Rob Enderle, a research fellow with the Giga Information Group, said there was great demand for such personal video players.

    "It's going to be the biggest thing in 2003," he said. "Our testing shows that it least has the market potential of Apple's iPod if not quite a bit more."

    He said that Apple was thought to be working on a version of the iPod with video ability, but it lost an opportunity to be the first to market when it did not announce the product as some people expected at the Macworld conference on Tuesday.

    The watch will initially be made by Fossil, Citizen and Suunto. The simplest versions will cost less than $150, but the watchmakers will also make much more expensive designs. The watch will require a subscription to a data service, which Microsoft executives said might have a fee of $5 to $12 a month or might be included in the price of some watches.

    All of the watches will have a small, rectangular liquid crystal display and the ability to receive short data messages, much like a pager. This technology will allow the watch to identify where it is and what the local time is -- and the local weather forecast -- as the wearer travels.

    The watch will also be able to receive the wearer's personal calendar sent from a personal computer and instant messages sent through Microsoft's messaging service.

    Microsoft has built a new national wireless data network, based on the data broadcasting ability of FM radio stations. The company says that compared with traditional paging systems, this network makes it cheaper both to broadcast data and build receivers. It said the microchips for the watch, which it designed, cost less than $10 each wholesale.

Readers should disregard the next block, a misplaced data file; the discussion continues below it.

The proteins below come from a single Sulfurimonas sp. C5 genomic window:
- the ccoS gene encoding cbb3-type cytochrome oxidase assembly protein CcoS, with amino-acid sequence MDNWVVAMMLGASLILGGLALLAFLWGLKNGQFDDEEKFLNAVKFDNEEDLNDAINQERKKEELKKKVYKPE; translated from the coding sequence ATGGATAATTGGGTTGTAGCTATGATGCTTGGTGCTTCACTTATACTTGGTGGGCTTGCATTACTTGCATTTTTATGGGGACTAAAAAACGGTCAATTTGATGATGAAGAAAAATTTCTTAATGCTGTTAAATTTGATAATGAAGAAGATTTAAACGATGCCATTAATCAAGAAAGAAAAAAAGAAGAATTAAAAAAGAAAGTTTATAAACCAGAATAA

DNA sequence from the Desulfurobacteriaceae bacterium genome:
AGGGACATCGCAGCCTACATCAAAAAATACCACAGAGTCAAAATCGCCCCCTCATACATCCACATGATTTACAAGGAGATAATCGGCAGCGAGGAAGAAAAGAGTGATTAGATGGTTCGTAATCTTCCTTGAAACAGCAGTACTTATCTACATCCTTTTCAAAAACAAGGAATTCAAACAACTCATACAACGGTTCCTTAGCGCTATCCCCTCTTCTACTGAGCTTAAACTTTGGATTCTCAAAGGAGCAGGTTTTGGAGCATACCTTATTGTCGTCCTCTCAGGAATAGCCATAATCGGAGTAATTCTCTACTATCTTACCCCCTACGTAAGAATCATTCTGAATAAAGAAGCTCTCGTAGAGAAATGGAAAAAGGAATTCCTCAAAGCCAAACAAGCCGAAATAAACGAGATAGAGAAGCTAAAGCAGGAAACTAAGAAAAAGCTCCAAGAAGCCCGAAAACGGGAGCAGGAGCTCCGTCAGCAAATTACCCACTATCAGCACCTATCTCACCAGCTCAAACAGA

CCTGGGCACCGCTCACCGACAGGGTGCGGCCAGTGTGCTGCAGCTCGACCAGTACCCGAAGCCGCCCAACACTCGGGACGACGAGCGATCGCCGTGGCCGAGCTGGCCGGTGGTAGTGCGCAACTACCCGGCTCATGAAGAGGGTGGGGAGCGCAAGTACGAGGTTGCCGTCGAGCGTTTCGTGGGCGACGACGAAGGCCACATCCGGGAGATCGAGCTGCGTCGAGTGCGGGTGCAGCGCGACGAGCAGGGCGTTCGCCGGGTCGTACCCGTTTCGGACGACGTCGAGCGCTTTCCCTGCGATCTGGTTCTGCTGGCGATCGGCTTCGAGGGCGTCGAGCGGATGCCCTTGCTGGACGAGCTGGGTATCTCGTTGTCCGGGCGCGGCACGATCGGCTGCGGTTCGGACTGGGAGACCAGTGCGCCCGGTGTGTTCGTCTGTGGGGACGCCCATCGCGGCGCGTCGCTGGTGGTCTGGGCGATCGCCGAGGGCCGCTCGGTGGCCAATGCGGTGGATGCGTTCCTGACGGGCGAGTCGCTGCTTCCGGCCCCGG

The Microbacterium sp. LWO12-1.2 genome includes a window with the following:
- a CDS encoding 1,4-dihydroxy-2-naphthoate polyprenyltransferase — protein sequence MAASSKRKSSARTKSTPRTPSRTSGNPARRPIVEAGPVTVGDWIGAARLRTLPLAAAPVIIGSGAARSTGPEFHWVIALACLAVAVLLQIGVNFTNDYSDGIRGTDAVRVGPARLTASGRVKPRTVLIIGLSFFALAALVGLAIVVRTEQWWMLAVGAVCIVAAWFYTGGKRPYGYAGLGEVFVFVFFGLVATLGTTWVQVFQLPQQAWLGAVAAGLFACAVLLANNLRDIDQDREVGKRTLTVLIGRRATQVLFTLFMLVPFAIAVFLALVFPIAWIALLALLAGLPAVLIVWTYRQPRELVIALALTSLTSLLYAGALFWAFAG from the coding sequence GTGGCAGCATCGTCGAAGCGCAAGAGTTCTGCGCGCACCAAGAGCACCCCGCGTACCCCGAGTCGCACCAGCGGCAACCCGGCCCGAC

Microsoft's watch design is the first instance of what it calls smart personal object technology, or SPOT, which powers devices with access to information. William H. Mitchell, the general manager of the smart personal objects unit, said such a device could be sold for less than $20.
  • Patent Issues (Score:3, Informative)

    by Fict ( 475 ) on Friday January 10, 2003 @10:11AM (#5054335)
    I believe that nintendo's video game watches should be cited as prior art.
    • Come on now, does anybody remember those Pac Man watches oh, say twenty or more years ago?

      As for other things they were demoing, they might be able to claim smart refridgerator magnets as patentable but how is that going to improve my life? Lets have some real innovation out there. Please?

  • The video player sounds good, but I heard mac was making an ipod with video, so the video ipod kind of wins by default. As for the watch it is totally awesome. If only it used a different messenger than MSN. Give me a watch running gaim and then it will be worth your subscription fee.
    • "The video player sounds good, but I heard mac was making an ipod with video, so the video ipod kind of wins by default."

      Why? IPod's are over-priced now. Plus only works with 5% of PC.
  • by Zigg ( 64962 ) on Friday January 10, 2003 @10:13AM (#5054355)

    I don't know about anyone else, but I sure as hell aren't wearing any Microsoft product with a metal side touching my skin. My wrist would probably develop a twitch from the "corrective" shocks coming from the watch whenever I sit down at my Linux box...

  • I wonder if they'll play Ogg Vorbis and my DivX;) files ...